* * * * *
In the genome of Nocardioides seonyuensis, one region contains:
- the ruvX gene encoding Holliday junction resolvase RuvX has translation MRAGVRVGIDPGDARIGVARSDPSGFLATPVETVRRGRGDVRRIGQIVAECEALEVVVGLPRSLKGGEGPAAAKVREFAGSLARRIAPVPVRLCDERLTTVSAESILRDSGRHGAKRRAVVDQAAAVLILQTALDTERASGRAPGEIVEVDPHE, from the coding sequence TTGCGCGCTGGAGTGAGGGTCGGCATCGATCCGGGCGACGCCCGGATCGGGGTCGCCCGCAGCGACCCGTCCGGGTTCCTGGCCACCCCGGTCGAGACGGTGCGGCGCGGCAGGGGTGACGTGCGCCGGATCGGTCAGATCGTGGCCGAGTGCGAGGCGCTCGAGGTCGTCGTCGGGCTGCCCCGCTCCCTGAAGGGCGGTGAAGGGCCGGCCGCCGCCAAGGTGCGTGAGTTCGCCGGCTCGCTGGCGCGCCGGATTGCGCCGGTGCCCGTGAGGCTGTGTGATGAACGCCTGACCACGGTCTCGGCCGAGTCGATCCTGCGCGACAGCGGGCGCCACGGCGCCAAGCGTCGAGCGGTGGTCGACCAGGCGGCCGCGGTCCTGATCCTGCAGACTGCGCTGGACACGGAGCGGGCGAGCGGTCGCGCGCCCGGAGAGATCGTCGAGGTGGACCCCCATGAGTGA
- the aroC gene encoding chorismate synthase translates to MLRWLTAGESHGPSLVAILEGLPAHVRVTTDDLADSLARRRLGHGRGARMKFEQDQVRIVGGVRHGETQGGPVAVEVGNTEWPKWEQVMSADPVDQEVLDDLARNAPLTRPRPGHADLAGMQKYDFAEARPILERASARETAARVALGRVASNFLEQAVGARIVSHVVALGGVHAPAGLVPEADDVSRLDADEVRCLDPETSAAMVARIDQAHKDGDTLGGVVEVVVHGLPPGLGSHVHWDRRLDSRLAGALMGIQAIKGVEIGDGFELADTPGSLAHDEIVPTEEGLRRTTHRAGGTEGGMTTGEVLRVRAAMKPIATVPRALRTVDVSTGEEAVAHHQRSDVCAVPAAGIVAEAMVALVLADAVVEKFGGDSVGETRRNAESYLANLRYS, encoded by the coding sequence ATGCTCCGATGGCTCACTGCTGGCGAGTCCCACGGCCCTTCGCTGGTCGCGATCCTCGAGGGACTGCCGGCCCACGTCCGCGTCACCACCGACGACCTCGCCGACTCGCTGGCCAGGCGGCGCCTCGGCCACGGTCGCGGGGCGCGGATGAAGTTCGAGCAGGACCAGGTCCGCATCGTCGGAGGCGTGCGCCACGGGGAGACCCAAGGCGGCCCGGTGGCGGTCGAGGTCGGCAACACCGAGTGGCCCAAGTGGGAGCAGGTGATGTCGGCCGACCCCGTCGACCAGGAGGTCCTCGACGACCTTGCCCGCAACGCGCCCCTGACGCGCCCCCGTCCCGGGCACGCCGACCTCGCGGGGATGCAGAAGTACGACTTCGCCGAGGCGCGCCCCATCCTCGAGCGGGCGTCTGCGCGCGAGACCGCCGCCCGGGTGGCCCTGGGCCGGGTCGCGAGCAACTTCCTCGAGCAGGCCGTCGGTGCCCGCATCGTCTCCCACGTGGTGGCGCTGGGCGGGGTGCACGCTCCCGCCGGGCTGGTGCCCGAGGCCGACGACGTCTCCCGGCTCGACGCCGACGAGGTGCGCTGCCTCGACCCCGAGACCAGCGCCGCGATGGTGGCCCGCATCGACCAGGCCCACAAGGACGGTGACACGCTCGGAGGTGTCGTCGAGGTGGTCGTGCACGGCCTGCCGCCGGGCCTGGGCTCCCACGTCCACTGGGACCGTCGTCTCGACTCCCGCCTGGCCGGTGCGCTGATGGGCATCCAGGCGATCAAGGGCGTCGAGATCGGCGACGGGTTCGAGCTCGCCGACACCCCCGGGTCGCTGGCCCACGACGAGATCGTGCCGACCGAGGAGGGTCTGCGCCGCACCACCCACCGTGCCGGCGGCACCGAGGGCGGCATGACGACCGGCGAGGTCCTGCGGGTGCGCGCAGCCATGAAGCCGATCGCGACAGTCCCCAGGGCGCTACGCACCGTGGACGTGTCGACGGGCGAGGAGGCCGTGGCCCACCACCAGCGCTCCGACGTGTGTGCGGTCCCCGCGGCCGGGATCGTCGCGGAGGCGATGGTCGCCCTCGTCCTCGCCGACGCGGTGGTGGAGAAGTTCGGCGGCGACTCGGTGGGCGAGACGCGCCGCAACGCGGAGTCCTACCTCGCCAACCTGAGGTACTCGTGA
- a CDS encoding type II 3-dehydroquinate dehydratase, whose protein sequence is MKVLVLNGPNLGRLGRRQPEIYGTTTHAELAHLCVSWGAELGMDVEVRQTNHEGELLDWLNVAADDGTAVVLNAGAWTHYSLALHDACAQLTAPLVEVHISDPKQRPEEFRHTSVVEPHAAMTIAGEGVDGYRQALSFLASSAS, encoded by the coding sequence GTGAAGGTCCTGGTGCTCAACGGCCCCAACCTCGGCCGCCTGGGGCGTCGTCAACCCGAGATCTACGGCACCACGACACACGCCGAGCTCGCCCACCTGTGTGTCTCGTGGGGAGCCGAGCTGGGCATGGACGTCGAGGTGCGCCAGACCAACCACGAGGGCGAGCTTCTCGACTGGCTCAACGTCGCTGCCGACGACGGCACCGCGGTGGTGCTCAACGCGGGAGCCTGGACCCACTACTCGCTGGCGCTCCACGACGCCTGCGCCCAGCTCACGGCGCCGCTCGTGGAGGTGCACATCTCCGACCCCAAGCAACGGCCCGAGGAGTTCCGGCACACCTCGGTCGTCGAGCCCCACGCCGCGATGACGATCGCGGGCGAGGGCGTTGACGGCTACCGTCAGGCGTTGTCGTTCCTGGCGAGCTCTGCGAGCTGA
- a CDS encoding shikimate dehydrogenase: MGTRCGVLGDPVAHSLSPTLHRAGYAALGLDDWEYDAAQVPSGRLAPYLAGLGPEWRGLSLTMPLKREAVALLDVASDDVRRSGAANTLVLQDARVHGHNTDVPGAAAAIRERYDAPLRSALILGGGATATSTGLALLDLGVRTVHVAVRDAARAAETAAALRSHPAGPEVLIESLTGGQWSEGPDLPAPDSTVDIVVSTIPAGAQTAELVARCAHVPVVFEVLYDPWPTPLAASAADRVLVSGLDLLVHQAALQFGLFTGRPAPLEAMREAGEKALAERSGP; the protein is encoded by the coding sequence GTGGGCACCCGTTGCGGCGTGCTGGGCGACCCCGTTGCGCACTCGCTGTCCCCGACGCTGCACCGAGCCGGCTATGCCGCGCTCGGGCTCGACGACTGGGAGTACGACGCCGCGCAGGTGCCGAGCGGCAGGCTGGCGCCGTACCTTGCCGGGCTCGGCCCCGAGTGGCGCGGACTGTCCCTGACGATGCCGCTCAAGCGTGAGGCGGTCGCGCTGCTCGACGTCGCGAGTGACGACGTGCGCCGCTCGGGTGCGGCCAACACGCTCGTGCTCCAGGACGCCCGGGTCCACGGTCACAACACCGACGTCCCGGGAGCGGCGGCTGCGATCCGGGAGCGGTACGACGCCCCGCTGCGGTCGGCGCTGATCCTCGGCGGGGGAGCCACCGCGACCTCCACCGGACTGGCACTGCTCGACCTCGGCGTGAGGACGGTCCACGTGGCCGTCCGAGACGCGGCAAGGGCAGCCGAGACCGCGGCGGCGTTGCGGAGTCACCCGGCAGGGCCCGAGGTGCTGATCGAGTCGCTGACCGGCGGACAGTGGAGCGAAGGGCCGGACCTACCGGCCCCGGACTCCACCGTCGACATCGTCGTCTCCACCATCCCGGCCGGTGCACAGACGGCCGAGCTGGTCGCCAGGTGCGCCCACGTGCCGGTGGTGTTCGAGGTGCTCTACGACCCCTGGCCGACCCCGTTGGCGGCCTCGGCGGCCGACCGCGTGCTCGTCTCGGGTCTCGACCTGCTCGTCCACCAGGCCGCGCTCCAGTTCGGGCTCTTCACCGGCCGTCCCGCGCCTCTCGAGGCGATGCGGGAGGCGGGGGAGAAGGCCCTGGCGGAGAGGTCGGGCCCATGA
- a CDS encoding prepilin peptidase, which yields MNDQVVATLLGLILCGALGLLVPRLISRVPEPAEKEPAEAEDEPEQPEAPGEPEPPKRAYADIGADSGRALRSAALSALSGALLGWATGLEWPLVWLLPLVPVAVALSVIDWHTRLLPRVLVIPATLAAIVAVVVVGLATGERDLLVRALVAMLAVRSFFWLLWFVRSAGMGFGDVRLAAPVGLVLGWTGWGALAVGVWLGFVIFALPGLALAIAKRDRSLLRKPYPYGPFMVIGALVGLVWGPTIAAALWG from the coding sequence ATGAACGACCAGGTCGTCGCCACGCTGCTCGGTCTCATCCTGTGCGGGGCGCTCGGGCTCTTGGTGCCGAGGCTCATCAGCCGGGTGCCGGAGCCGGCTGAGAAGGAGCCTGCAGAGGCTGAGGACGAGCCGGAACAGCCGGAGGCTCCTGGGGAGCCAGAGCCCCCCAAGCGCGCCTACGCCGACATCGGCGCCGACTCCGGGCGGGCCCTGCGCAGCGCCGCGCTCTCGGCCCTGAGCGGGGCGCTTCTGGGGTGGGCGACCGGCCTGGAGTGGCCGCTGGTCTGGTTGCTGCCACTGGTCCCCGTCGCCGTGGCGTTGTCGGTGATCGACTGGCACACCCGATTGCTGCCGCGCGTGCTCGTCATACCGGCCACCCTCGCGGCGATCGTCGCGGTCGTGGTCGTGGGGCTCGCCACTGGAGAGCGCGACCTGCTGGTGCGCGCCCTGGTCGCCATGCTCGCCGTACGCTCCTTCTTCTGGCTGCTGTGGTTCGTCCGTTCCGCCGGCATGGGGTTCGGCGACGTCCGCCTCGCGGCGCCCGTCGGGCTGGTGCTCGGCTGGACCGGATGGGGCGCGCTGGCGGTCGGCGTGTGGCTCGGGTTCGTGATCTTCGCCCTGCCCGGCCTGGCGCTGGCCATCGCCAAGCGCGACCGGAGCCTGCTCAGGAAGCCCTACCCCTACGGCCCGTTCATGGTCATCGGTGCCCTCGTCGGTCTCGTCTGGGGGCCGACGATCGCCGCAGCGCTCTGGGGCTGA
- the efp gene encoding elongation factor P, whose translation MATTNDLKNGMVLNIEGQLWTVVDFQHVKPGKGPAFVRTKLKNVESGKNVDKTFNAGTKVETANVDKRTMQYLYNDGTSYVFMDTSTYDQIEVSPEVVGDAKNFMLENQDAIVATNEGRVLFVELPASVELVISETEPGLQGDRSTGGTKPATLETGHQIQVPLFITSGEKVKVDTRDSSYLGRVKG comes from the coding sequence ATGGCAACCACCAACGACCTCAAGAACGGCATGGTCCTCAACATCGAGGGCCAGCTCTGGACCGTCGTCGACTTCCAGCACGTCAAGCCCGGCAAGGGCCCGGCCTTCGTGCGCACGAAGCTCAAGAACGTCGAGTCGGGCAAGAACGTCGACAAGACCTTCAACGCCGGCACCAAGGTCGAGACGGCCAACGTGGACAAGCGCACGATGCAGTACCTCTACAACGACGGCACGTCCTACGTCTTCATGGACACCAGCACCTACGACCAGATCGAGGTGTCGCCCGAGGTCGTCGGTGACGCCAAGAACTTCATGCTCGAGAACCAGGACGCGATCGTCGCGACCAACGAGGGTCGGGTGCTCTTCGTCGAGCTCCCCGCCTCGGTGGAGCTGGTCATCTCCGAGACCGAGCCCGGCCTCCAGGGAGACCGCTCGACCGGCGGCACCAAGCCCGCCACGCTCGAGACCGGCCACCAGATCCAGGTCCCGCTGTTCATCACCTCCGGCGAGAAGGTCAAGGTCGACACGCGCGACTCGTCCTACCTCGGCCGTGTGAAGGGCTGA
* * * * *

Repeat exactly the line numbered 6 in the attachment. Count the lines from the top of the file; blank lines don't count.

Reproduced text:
- a CDS encoding prepilin peptidase, which yields MNDQVVATLLGLILCGALGLLVPRLISRVPEPAEKEPAEAEDEPEQPEAPGEPEPPKRAYADIGADSGRALRSAALSALSGALLGWATGLEWPLVWLLPLVPVAVALSVIDWHTRLLPRVLVIPATLAAIVAVVVVGLATGERDLLVRALVAMLAVRSFFWLLWFVRSAGMGFGDVRLAAPVGLVLGWTGWGALAVGVWLGFVIFALPGLALAIAKRDRSLLRKPYPYGPFMVIGALVGLVWGPTIAAALWG from the coding sequence ATGAACGACCAGGTCGTCGCCACGCTGCTCGGTCTCATCCTGTGCGGGGCGCTCGGGCTCTTGGTGCCGAGGCTCATCAGCCGGGTGCCGGAGCCGGCTGAGAAGGAGCCTGCAGAGGCTGAGGACGAGCCGGAACAGCCGGAGGCTCCTGGGGAGCCAGAGCCCCCCAAGCGCGCCTACGCCGACATCGGCGCCGACTCCGGGCGGGCCCTGCGCAGCGCCGCGCTCTCGGCCCTGAGCGGGGCGCTTCTGGGGTGGGCGACCGGCCTGGAGTGGCCGCTGGTCTGGTTGCTGCCACTGGTCCCCGTCGCCGTGGCGTTGTCGGTGATCGACTGGCACACCCGATTGCTGCCGCGCGTGCTCGTCATACCGGCCACCCTCGCGGCGATCGTCGCGGTCGTGGTCGTGGGGCTCGCCACTGGAGAGCGCGACCTGCTGGTGCGCGCCCTGGTCGCCATGCTCGCCGTACGCTCCTTCTTCTGGCTGCTGTGGTTCGTCCGTTCCGCCGGCATGGGGTTCGGCGACGTCCGCCTCGCGGCGCCCGTCGGGCTGGTGCTCGGCTGGACCGGATGGGGCGCGCTGGCGGTCGGCGTGTGGCTCGGGTTCGTGATCTTCGCCCTGCCCGGCCTGGCGCTGGCCATCGCCAAGCGCGACCGGAGCCTGCTCAGGAAGCCCTACCCCTACGGCCCGTTCATGGTCATCGGTGCCCTCGTCGGTCTCGTCTGGGGGCCGACGATCGCCGCAGCGCTCTGGGGCTGA